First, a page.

The Robe, The Ring and The Sandals

Well known is the story of the Prodigal Son who became bored and tired of living a life of moral and spiritual excellence.  He decided he wanted to take the portion of family inheritance that was his, establish his independence and partake of another lifestyle that would allow him to live free from any restrictions.  Although his Father's heart was broken, he granted his son's request and did not prohibit him from pursuing that for which his heart desired.

After a time of tasting all that for which he had longed and having squandered all of his money, the Prodigal became impoverished, lonely, empty, dissatisfied and ended up working in a pigpen.  One day as he began to assess his situation, he compared his present lack to his past of plenty.  Instead of thinking as many would: "Woe is me, I have chosen my position so in it I must remain..." he thought to himself: "Why should I continue in this situation when I can return to my Father who loves me and will be allow me to live and work on his property." Shortly thereafter, the Prodigal started his journey homeward.

Upon the Prodigal's arrival home, his Father saw him from a distance and ran to him.  In his Father's embrace the Prodigal admitted his wrongdoing, acknowledged his unworthiness to be called son and asked for forgiveness. Believing he no longer deserved to be called son, the Prodigal expected to be restored to the family as one of the hired servants.  How surprised and pleased he was when his Father wholeheartedly received him as son rather than servant and insisted that a fatted calf be killed for a celebration.  Nevertheless, this display of love by the Father was minor in comparison to that which was to be expressed through the further instruction the Father gave concerning the Prodigal.

The Father quickly told one of his servants to bring out and put upon his son, who stood in rags, the best robe, ring and sandals (Luke 15:22).  Each individual item contains priceless and profound insight into the character of Father God's love toward all those who are His and bear the title of son or daughter.

"Bring forth the best robe and put it on him"  In having the best robe placed on him, the Father was telling the Prodigal as well as all observers that his position as son was being restored.  It was an immediate demonstration of complete approval, love and mercy as well as protection - major benefits of being a son.  In addition, everyone was witnessing the Father's transfer of the prime inheritance from the eldest son to the youngest son.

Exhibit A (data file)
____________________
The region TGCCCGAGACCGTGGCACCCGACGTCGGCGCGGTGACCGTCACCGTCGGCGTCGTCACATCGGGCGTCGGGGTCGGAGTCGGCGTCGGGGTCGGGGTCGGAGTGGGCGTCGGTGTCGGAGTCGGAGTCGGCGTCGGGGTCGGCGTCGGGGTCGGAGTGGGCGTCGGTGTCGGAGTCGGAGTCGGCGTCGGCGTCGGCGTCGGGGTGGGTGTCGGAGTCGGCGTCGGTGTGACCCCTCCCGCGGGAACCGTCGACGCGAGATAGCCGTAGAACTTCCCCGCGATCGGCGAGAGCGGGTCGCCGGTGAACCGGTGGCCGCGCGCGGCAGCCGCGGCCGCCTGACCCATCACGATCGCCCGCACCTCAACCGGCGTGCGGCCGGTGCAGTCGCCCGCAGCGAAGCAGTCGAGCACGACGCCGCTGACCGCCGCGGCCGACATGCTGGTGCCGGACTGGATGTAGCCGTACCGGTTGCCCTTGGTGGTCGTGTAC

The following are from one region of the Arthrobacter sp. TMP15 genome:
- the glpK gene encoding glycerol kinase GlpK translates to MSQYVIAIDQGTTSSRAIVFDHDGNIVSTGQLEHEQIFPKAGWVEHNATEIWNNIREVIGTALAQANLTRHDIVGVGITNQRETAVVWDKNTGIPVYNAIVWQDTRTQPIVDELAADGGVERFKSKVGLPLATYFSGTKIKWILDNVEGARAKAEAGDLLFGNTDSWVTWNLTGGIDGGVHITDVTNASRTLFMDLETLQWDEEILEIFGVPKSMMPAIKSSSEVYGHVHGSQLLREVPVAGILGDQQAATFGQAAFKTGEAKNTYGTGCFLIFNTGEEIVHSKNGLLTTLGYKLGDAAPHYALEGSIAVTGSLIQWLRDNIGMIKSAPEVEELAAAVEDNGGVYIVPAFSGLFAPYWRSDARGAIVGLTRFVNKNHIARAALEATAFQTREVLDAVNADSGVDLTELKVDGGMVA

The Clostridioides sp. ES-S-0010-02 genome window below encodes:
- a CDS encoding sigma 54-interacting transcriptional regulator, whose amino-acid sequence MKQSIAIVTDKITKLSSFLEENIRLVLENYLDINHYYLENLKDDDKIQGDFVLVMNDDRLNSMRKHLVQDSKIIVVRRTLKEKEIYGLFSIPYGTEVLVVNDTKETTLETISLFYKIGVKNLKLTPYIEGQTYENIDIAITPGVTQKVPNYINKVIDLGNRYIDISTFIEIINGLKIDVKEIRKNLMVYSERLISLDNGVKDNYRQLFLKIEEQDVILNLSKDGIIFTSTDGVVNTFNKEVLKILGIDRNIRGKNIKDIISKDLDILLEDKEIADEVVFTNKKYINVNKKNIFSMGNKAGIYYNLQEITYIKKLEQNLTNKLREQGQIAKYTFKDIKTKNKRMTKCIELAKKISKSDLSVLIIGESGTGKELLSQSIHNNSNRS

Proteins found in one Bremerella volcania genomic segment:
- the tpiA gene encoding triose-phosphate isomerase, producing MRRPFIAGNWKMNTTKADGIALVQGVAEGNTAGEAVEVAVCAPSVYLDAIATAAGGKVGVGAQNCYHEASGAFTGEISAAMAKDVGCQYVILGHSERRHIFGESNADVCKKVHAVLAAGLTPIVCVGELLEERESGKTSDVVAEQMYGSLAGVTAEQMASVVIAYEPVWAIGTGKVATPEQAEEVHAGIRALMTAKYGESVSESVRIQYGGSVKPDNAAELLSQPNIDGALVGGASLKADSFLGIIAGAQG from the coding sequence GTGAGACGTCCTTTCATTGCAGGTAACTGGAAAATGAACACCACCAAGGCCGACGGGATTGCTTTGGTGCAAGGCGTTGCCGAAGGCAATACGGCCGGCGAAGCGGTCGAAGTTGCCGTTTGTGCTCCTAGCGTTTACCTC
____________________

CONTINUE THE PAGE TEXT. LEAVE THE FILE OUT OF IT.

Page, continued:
The same thing occurred in Genesis 27:15 when Rebekah took the choice clothes of the eldest son Esau and put them on the younger son Jacob.  In Hebrew culture the eldest son, the firstborn in the family, received the best inheritance/distribution of property, goods, etcetera.  In the instance of the Prodigal as with Jacob, the inheritance was transferred to the youngest son.

Another likeness is found in Zechariah 3:4-5 when God told Zechariah to remove from Joshua the High Priest his filthy garments and replace them with rich robes.  This spoke of the great favor Joshua had found with Father God and the fact that all condemnation of the law had been removed from him.  Dressed in rich robes Joshua stood clean and free, dressed in the best robe the Prodigal stood clean and free!

"Put a ring on his hand"  Long ago, presenting a ring to someone was a sign of great affection and also a symbol of being placed in an office of authority; among the rich it was a sign of wealth and dignity.  Pharaoh removed his signet ring and put it on Joseph's hand when installing him into office in Egypt (Genesis 41:42).  In the book of Esther the King took off his ring, the royal signet by which the decrees of government were signed, and gave it to Mordecai (Esther 8:2). The ring showed Pharaoh's affection for Joseph and the King's affection for Mordecai and transferred to them all power and authority necessary for the promotions they received, one as Governor and the other as Prime Minister.

The ring placed on the hand of the Prodigal evidenced the great affection the Father had toward him.  It also announced, once again, the transfer of inheritance which would ordinarily have gone to the first-born.

"Put sandals on his feet"  The prodigal returned home without shoes, a sign of having become extremely destitute because in ancient biblical times only servants and slaves went barefoot.  Therefore, when the Father ordered shoes to be brought out and put on the Prodigal's feet he said for the third and final time that the Prodigal was not to be treated as a servant but as a son with all entitlements.

Forgiveness would be empty without restoration to the privileges forfeited by sin. Therefore,if you bear the name son or daughter through having received Jesus as Lord and Savior by the power of the Holy Spirit you have found favor with the Father.  The best robe has been placed upon you, a demonstration of the Father's complete approval of you and love and protection for you. A ring has been put on your hand representing the riches you have in Christ, authority you have been given in the name of Jesus and installation into the the office of king and priest to God.  Sandals have been put on your feet affirming sonship and all of its benefits, including but not limited to healing, lovingkindness, tender mercies and every good thing (Psalm 103).

You are heir of God and a joint heir with Christ Jesus who has been appointed heir of all things (Romans 8:17, Hebrews 1:2).  You can join Isaiah in saying as he did in 61:10: "I will greatly rejoice in the Lord, my soul shall be joyful in my God; for He has clothed me with the garments of salvation, as a bridegroom decks himself with ornaments and as a bride adorns herself with her jewels." 

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